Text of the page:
The Dover-based Chesapeake Utilities Corp. announced earlier this month it would diversify its sources of natural gas with a plentiful and problematic Delmarva resource: chicken litter.I'm all for it, but the article doesn't deal with the other byproducts of biogas production from chicken shit, the nitrogen and phosphorus, which are the focus of the problems of applying chicken shit to farm fields in the Bay area. If I read this article on the production of biogas from manure, in addition to the biogas (mostly methane and CO2), the byproduct is a sludge, which presumably still contains the bulk of the N and P in the original shit.
Via a partnership with CleanBay Renewables, an enviro-tech company focused on sustainably sourced natural gas, Chesapeake Utilities will deliver natural gas generated from chicken litter to customers on the Eastern Shore, according to a company announcement.
"As Chesapeake Utilities Corporation and its subsidiaries continue to move forward with regional expansion, the goal is to create a renewable natural gas ecosystem directly connected to Chesapeake Utilities' infrastructure," the announcement states.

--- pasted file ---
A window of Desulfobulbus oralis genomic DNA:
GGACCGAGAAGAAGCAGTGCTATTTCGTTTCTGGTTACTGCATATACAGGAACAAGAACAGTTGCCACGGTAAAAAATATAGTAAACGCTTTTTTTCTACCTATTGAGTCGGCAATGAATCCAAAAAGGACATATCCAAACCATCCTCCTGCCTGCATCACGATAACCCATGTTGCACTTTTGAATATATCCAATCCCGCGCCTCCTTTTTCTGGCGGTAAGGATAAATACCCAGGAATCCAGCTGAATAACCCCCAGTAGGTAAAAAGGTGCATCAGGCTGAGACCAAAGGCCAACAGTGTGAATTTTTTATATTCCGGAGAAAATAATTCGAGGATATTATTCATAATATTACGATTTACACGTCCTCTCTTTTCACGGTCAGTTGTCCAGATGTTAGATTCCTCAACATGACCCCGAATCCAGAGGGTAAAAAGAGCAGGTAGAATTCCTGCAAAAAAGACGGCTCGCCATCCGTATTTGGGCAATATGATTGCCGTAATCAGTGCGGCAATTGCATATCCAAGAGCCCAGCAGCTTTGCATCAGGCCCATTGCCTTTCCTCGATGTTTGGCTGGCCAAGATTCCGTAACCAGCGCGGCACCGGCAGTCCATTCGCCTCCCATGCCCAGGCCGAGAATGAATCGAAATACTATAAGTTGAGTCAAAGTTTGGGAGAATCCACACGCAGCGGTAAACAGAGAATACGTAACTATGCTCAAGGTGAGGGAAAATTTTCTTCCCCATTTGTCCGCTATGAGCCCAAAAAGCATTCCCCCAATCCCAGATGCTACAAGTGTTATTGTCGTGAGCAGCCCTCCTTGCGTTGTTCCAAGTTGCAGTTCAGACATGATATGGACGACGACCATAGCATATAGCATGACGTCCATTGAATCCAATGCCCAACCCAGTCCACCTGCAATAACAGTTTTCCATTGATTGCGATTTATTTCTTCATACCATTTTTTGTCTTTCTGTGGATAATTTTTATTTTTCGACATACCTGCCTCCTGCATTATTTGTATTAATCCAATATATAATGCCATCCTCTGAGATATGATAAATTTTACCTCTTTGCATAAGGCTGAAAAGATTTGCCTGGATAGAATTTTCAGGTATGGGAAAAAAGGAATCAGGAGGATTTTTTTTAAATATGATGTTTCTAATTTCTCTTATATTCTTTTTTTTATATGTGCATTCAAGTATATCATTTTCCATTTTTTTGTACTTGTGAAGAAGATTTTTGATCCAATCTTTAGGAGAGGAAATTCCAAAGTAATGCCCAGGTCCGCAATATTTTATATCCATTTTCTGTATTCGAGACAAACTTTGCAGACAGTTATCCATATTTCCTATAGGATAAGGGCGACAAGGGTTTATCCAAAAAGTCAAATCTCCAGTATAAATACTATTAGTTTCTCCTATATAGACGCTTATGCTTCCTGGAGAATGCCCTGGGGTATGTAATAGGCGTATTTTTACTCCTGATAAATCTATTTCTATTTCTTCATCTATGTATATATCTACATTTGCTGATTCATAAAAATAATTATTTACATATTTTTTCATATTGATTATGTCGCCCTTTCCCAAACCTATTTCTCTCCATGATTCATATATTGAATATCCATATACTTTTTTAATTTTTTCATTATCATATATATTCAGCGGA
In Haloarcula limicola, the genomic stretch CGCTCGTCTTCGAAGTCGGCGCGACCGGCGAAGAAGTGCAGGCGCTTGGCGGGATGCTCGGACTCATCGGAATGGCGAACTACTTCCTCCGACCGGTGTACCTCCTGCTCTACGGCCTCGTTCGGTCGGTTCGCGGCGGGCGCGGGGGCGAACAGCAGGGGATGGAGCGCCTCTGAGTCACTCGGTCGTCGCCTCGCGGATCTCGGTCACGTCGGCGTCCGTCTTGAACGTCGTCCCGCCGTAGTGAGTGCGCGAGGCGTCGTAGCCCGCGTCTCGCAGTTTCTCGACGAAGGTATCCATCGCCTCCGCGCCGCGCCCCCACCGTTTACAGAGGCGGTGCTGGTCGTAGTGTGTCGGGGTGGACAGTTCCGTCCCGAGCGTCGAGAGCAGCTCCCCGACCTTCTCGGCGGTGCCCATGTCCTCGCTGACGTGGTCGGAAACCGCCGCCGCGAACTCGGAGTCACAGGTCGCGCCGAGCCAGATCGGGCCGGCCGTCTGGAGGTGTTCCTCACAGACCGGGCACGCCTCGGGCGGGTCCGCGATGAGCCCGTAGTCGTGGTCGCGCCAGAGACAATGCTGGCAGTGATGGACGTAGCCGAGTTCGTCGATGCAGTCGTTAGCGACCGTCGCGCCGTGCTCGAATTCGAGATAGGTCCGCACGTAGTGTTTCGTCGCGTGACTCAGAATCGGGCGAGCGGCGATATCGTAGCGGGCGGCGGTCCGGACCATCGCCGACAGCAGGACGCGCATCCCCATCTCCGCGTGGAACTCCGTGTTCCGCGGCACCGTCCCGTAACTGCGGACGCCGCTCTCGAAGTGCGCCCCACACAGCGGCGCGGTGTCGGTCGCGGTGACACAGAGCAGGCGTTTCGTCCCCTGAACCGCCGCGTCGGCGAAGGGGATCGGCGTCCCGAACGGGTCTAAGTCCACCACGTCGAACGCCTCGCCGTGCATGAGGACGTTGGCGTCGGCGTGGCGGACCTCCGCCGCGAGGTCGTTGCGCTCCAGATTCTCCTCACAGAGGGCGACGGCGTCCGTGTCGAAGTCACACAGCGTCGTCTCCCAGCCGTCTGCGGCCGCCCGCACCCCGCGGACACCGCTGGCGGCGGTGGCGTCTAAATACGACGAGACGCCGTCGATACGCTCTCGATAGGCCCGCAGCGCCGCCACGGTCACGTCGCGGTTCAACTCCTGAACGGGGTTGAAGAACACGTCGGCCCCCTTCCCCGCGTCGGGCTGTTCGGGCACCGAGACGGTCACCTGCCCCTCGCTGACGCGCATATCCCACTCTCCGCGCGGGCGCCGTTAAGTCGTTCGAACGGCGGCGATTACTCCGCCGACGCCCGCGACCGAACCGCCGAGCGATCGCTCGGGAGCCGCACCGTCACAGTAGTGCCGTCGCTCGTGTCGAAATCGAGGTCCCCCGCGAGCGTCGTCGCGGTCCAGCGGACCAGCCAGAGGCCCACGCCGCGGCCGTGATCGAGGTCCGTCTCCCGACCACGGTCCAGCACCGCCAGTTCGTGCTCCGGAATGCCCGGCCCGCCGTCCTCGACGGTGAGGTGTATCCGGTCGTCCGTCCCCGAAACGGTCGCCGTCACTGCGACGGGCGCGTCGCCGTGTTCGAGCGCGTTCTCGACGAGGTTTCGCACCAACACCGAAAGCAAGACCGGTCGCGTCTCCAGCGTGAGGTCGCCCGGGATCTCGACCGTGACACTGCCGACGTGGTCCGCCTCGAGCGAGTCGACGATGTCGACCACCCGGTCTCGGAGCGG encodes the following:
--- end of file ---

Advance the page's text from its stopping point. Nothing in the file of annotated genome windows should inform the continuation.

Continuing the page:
Chicken litter is a combination of manure, bedding material, feathers and spilled feed.
The litter is a source of phosphorous and nitrogen (on average, a ton of dry litter contains 60 pounds of nitrogen and 40 pounds of phosphorus) which are nutrients that, while necessary for life, are overabundant in the Chesapeake Bay watershed and cause aquatic habitat destruction.
Chicken litter can be converted into biogas, a type of natural gas that consists mostly of methane and carbon dioxide. Because chicken litter can be a problem on Delmarva due to its environmental implications and abundance, turning it into biogas is an eco-friendly solution, CleanBay says.
"Through this partnership, Chesapeake Utilities Corporation has an immediate and scalable opportunity to further impact climate change," said Thomas Spangler, CleanBay Renewables' executive chairman, in a statement. "Our process to turn poultry litter into renewable natural gas is a sustainable, environmentally friendly way to both positively influence our region's poultry ecosystem and reduce U.S. greenhouse gas emissions for end-use customers, including powering vehicle fleets with clean, green energy."
The Westover bio-refinery can repurpose more than 150,000 tons of chicken litter annually, which is equal to 765,000 million British thermal units of natural gas — enough energy to power about 10,000 homes, the announcement says.
Now, one could imagine that the sludge is trucked out of the Bay region to be put on farm fields, but simple economics suggests it will be used fairly close to the point of origin. It's not going to magically disappear.